And That Happened: Thursday’s scores and highlights

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Dodgers 2, Padres 1: Clayton Kershaw dominates the Padres, striking out ten and allowing one run over eight innings. He moves to 15-3 on the year and drops his ERA to 1.82. His K/B ratio this year: 184/22.

Nationals 1, Diamondbacks 0: Make that five walkoff wins for the Nats in the past six games and ten wins in a row overall. This one was made 1960s-style: 0-0 tie into the bottom of the ninth, a single, a stolen base and then the winning run came home on a throwing error.

Cubs 2, Giants 1: Giants 5, Cubs 3: The resumption of the tarp game revealed that, welp, none of it really mattered. The Giants scored one more but the Cubs’ two runs from Tuesday night held up. In the nightcap Buster Posey went 4 for 4 with a homer. I figure the Giants want to get the hell out Chicago by now.

Yankees 3, Astros 0: Brandon McCarthy with the four-hit shutout. He has been phenomenal since coming over from Arizona. Even if the Yankees season doesn’t turn out the way they hoped when they traded for him, they should have at least convinced themselves that McCarthy can be part of the rotation rebuild they need to do this offseason.

Twins 4, Indians 1: Phil Hughes outdueled Corey Kluber, allowing one run on five hits over seven. We weren’t expecting that, especially given how awesome Kluber has been in the second half. As Matthew notes, however, Hughes is having a surprisingly un-sucky season this year. Who knew?

Editor’s Note: Hardball Talk’s partner FanDuel is hosting a one-day $40,000 Fantasy Baseball league for Friday night’s MLB games. It’s $25 to join and first prize is $5,500. Starts at 7:05pm ET on FridayHere’s the FanDuel link.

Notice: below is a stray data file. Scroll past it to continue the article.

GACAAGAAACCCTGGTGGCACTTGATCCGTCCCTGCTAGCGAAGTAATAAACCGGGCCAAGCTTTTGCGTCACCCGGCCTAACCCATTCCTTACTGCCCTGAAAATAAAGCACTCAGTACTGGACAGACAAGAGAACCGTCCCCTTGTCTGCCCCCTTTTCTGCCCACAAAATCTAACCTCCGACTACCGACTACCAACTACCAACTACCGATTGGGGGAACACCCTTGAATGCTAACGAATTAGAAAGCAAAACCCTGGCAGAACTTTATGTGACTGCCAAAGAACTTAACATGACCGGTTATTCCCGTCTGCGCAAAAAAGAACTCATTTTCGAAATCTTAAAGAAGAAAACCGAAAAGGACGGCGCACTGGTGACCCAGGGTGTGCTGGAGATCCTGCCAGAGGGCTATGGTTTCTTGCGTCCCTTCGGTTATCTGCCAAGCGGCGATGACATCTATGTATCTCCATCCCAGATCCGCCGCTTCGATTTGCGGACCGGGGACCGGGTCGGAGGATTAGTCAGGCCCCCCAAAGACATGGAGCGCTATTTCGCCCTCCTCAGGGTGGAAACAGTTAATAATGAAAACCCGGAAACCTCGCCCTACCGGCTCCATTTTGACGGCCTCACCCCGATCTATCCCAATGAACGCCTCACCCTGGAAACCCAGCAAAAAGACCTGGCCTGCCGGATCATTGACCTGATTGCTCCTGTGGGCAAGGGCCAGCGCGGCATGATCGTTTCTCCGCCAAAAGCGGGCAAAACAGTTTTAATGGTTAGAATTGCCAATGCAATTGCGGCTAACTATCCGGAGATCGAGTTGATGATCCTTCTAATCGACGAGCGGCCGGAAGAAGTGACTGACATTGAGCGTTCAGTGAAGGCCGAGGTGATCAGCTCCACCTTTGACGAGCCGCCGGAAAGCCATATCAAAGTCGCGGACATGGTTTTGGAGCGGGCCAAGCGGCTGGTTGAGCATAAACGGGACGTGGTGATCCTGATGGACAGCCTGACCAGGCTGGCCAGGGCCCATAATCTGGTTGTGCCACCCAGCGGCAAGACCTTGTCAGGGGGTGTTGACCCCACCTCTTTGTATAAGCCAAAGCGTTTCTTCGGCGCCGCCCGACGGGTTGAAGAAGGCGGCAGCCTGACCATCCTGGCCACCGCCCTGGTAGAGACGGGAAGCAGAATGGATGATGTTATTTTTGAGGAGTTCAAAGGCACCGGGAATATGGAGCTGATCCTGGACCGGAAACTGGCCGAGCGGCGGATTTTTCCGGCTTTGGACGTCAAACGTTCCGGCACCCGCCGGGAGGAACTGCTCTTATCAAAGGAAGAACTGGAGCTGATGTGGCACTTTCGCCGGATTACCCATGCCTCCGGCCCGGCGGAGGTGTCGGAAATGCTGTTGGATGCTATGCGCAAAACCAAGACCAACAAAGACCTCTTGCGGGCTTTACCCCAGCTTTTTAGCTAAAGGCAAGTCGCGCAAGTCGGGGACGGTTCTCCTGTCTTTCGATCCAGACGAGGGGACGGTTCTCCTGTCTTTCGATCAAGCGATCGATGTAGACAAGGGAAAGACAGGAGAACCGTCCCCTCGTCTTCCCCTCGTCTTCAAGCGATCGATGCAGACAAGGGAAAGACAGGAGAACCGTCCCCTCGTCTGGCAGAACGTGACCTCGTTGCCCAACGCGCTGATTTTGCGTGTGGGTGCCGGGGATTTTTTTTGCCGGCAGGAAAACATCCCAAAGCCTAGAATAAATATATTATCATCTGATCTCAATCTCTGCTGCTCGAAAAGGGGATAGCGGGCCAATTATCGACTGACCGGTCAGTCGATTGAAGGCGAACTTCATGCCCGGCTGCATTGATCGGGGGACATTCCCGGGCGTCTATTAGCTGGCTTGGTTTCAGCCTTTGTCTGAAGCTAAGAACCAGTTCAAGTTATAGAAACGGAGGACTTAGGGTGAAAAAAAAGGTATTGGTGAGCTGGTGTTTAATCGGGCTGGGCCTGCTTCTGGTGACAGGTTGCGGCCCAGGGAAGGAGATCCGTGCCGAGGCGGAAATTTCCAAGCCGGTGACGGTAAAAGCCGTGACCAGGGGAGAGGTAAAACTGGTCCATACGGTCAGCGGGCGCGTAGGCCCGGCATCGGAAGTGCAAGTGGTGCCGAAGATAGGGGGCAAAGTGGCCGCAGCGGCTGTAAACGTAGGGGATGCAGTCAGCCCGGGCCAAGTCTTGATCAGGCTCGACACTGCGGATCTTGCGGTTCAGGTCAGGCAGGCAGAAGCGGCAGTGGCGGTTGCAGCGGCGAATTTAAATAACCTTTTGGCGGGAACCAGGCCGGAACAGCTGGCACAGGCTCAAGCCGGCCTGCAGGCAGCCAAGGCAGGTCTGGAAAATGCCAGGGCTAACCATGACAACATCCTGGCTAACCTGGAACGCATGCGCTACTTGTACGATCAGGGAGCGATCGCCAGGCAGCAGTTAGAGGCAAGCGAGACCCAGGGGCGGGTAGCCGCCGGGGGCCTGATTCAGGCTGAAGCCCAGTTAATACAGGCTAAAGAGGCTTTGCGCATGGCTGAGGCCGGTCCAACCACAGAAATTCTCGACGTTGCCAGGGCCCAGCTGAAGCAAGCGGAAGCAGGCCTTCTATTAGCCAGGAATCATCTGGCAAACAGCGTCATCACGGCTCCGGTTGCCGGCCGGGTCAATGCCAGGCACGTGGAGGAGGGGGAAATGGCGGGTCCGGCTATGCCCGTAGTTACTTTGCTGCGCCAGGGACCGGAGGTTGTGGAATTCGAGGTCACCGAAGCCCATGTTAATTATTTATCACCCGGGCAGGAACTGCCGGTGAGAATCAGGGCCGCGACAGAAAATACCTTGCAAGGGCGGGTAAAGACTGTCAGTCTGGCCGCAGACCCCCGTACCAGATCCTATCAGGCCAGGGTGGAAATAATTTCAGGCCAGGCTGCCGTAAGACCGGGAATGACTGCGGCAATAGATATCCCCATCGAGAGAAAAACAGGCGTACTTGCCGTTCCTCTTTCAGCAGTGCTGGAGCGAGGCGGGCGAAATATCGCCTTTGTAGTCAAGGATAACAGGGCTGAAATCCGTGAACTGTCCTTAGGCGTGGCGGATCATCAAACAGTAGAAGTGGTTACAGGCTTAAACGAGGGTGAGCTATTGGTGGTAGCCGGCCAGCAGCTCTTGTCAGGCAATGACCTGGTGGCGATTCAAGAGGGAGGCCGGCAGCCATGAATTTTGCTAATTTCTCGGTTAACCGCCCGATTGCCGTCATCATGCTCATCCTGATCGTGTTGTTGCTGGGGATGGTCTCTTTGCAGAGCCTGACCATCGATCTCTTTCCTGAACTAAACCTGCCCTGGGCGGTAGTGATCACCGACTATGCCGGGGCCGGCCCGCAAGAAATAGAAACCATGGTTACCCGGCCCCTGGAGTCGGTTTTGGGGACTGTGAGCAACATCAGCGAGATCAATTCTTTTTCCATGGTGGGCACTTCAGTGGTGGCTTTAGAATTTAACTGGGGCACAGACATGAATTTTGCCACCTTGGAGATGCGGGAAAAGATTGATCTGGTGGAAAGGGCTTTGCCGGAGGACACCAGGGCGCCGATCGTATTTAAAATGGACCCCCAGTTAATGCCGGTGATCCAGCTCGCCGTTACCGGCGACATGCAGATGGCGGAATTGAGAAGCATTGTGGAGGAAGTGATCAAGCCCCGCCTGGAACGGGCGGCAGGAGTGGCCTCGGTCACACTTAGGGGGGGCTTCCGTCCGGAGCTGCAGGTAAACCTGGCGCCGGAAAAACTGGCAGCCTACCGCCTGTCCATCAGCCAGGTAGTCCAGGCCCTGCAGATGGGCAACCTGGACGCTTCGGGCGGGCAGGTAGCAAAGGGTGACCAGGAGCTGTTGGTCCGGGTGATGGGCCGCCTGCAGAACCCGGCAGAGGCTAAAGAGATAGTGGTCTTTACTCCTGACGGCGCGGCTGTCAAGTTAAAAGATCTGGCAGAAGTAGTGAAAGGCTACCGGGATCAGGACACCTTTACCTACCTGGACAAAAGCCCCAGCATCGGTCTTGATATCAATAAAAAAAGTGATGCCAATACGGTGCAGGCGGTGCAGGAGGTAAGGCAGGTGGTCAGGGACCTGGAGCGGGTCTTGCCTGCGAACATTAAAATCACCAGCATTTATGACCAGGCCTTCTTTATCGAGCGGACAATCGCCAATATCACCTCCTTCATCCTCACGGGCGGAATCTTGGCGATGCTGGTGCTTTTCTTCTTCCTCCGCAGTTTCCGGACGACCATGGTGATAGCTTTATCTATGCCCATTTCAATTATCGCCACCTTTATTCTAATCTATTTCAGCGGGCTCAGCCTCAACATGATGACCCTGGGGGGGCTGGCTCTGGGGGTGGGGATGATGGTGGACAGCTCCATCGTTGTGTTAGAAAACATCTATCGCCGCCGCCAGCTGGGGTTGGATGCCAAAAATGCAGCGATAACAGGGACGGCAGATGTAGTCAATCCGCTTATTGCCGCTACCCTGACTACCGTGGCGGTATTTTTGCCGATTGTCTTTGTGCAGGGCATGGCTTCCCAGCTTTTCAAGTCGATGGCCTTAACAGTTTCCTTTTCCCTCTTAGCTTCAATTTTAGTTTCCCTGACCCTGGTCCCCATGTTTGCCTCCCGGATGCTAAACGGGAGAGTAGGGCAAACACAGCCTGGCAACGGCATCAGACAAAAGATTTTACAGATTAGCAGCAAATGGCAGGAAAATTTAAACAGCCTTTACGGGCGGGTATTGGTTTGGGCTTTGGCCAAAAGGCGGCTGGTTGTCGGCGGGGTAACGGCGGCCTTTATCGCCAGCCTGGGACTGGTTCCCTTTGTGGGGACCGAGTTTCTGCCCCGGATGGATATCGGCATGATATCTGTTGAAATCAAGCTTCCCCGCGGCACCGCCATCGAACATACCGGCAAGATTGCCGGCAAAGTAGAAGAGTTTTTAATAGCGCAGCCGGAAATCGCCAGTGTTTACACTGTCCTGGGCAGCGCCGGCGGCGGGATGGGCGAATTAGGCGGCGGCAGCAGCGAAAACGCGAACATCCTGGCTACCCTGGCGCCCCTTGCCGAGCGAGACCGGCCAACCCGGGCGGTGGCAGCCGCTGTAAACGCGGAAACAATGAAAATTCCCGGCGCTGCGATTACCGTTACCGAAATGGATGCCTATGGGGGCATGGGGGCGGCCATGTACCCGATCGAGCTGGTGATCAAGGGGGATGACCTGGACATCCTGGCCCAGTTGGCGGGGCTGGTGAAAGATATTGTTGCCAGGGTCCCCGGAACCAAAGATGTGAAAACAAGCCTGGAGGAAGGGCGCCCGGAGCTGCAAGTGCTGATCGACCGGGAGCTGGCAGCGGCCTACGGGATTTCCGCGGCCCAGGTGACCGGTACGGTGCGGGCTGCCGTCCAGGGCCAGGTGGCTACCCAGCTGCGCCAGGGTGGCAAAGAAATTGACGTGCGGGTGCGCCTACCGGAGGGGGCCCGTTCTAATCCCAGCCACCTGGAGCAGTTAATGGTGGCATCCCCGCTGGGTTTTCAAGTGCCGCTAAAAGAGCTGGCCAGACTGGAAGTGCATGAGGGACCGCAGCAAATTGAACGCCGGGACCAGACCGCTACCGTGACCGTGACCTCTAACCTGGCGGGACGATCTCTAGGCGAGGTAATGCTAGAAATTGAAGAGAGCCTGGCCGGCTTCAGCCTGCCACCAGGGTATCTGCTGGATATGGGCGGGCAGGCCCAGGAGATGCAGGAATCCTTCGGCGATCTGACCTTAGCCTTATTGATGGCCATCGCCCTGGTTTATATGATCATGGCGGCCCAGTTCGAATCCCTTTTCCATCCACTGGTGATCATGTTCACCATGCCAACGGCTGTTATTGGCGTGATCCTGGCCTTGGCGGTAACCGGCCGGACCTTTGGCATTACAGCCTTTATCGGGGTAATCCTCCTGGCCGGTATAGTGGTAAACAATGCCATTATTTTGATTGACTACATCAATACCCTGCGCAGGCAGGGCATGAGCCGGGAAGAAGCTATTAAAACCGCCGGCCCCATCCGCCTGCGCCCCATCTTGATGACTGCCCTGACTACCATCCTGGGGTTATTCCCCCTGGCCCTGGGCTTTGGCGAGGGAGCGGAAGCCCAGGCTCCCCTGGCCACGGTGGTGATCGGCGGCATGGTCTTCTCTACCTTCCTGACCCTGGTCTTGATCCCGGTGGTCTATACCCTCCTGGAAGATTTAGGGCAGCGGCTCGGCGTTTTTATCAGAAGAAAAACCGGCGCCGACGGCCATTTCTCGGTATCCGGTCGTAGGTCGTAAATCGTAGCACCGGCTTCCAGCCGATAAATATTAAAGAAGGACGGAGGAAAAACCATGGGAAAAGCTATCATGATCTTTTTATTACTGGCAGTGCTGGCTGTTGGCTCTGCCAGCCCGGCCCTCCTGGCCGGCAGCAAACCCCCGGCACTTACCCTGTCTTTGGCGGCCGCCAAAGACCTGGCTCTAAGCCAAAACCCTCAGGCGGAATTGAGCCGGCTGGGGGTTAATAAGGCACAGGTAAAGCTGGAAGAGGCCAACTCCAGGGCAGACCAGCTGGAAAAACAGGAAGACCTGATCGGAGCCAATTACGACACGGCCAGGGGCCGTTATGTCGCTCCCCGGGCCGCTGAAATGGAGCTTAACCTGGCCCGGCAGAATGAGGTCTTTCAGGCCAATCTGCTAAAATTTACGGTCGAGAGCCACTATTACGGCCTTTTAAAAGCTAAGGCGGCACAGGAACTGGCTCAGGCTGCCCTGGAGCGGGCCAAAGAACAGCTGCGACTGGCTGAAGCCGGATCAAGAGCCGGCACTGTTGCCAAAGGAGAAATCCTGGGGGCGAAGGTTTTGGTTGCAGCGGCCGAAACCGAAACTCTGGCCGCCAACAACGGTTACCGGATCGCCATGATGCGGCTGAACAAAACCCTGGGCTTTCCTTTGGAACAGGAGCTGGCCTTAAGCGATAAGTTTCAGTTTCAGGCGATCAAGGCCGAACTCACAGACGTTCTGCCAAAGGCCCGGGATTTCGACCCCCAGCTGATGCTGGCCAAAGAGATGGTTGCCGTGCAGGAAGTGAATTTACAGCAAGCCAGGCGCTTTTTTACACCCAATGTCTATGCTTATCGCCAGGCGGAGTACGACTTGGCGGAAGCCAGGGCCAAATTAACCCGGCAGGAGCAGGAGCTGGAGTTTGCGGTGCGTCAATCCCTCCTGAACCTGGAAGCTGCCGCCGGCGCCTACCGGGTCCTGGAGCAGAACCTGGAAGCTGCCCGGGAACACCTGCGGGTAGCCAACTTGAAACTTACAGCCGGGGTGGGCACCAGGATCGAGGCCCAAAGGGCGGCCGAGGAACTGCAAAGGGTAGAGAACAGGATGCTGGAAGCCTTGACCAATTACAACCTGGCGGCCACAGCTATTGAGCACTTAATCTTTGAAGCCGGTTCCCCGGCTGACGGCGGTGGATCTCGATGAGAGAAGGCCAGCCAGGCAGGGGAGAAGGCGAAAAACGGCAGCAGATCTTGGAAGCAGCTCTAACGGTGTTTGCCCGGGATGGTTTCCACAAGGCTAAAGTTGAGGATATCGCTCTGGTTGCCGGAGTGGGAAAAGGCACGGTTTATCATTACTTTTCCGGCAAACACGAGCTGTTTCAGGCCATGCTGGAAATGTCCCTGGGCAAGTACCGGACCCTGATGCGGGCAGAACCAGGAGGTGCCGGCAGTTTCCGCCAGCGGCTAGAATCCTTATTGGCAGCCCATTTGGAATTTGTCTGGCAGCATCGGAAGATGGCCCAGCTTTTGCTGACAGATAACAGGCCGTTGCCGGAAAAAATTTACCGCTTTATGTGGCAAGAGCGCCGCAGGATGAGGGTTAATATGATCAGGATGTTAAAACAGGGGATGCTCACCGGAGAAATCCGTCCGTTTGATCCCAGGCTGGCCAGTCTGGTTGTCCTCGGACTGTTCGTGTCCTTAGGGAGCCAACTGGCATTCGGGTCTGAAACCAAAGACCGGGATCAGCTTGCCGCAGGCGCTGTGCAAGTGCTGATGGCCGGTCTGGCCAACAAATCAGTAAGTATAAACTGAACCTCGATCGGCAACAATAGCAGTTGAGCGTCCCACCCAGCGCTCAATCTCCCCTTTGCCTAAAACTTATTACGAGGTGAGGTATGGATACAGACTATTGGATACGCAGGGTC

Braves 8, Reds 0: The Braves have won six of seven, finally finding some offense during this stretch. A lot of it has come from Justin Upton, who has a 12 game hitting streak and drove in three here. The Reds, meanwhile, have lost six in a row.

Rays 1, Tigers 0: It ain’t often that a dude throws a one-hitter and his team still loses, but it happened to David Price. Could be worse — could be a Harvey Haddix situation — but this still has to be frustrating. For what it’s worth: the one-hitter loss thing has happened 65 times in baseball history and four times this year. Losing a one hitter in which no walks were allowed to the winning team, as was the case here: three times in the past century.

Angels 2, Red Sox 0: A four-game sweep at Fenway ain’t what it used to be, but it’s still pretty good, especially for a west coast team on an east coast swing. Matt Shoemaker allowed only one hit while pitching into the eighth. He had a no-hitter until there were two down in the sixth, actually. He struck out nine. More importantly: he gave the pen a breather in advance of the big series against the A’s which starts tonight.

Clayton Kershaw might return to the Dodgers’ rotation next week

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Dodgers southpaw Clayton Kershaw is nearing his return to the mound, according to club manager Dave Roberts. Both Kershaw (left biceps tendinitis) and fellow lefty Rich Hill (left middle finger blister) are scheduled to toss simulated games on Saturday; depending on the outcome, Roberts says Kershaw could forgo a minor league assignment and slot back into the rotation by Thursday.

Kershaw, 30, was diagnosed with biceps tendinitis as the team closed out their Mexico Series at the start of the month. He has not made a start in several weeks, but was finally able to resume throwing on Sunday and managed to get through two successful bullpen sessions. Though Dodgers’ ace hasn’t been completely injury-free over his 11-year career in the majors, this is the first significant issue he’s had with his pitching arm so far. The team is expected to take every precaution with the lefty, and will likely limit him to just four innings during Saturday’s simulated game.

Prior to his injury, Kershaw was working on another dominant run with the club, sporting a 2.86 ERA, 2.0 BB/9 and 9.8 SO/9 through his first 44 innings of the season. While Kershaw, Hill and left-handed starter Hyun-Jin Ryu served their respective terms on the disabled list this month, the Dodgers utilized a combination of relievers Ross Stripling and Brock Stewart, both of whom impressed during their limited time in the rotation.